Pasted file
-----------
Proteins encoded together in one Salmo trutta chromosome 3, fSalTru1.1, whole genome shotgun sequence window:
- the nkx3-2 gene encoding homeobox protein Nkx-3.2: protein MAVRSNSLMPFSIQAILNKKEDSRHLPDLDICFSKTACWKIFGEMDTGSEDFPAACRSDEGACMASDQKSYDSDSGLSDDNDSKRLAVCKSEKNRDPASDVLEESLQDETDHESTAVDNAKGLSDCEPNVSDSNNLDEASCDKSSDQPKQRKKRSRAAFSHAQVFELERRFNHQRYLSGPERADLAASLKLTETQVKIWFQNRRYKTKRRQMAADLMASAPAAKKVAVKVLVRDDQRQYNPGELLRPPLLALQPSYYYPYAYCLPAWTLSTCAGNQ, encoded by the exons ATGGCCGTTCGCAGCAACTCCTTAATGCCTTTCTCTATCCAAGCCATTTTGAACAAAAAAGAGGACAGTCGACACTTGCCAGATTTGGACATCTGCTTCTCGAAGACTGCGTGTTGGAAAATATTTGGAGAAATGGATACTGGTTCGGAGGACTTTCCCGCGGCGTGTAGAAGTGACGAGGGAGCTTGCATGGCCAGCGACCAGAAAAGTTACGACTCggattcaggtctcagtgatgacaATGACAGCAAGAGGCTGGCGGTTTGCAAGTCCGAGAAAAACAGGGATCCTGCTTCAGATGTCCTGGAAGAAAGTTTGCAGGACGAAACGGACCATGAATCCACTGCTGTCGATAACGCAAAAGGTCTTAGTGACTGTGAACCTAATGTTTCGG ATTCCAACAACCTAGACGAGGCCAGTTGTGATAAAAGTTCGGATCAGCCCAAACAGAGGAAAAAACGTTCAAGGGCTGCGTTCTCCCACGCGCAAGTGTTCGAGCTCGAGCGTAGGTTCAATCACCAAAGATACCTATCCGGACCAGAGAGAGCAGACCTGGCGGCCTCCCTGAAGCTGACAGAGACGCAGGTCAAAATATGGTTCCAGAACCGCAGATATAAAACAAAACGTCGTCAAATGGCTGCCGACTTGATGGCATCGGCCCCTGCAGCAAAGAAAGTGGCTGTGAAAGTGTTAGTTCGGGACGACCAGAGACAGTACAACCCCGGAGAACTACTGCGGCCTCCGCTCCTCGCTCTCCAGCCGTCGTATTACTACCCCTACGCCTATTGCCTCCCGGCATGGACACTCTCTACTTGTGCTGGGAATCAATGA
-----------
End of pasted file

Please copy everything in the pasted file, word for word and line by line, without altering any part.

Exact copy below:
Proteins encoded together in one Salmo trutta chromosome 3, fSalTru1.1, whole genome shotgun sequence window:
- the nkx3-2 gene encoding homeobox protein Nkx-3.2: protein MAVRSNSLMPFSIQAILNKKEDSRHLPDLDICFSKTACWKIFGEMDTGSEDFPAACRSDEGACMASDQKSYDSDSGLSDDNDSKRLAVCKSEKNRDPASDVLEESLQDETDHESTAVDNAKGLSDCEPNVSDSNNLDEASCDKSSDQPKQRKKRSRAAFSHAQVFELERRFNHQRYLSGPERADLAASLKLTETQVKIWFQNRRYKTKRRQMAADLMASAPAAKKVAVKVLVRDDQRQYNPGELLRPPLLALQPSYYYPYAYCLPAWTLSTCAGNQ, encoded by the exons ATGGCCGTTCGCAGCAACTCCTTAATGCCTTTCTCTATCCAAGCCATTTTGAACAAAAAAGAGGACAGTCGACACTTGCCAGATTTGGACATCTGCTTCTCGAAGACTGCGTGTTGGAAAATATTTGGAGAAATGGATACTGGTTCGGAGGACTTTCCCGCGGCGTGTAGAAGTGACGAGGGAGCTTGCATGGCCAGCGACCAGAAAAGTTACGACTCggattcaggtctcagtgatgacaATGACAGCAAGAGGCTGGCGGTTTGCAAGTCCGAGAAAAACAGGGATCCTGCTTCAGATGTCCTGGAAGAAAGTTTGCAGGACGAAACGGACCATGAATCCACTGCTGTCGATAACGCAAAAGGTCTTAGTGACTGTGAACCTAATGTTTCGG ATTCCAACAACCTAGACGAGGCCAGTTGTGATAAAAGTTCGGATCAGCCCAAACAGAGGAAAAAACGTTCAAGGGCTGCGTTCTCCCACGCGCAAGTGTTCGAGCTCGAGCGTAGGTTCAATCACCAAAGATACCTATCCGGACCAGAGAGAGCAGACCTGGCGGCCTCCCTGAAGCTGACAGAGACGCAGGTCAAAATATGGTTCCAGAACCGCAGATATAAAACAAAACGTCGTCAAATGGCTGCCGACTTGATGGCATCGGCCCCTGCAGCAAAGAAAGTGGCTGTGAAAGTGTTAGTTCGGGACGACCAGAGACAGTACAACCCCGGAGAACTACTGCGGCCTCCGCTCCTCGCTCTCCAGCCGTCGTATTACTACCCCTACGCCTATTGCCTCCCGGCATGGACACTCTCTACTTGTGCTGGGAATCAATGA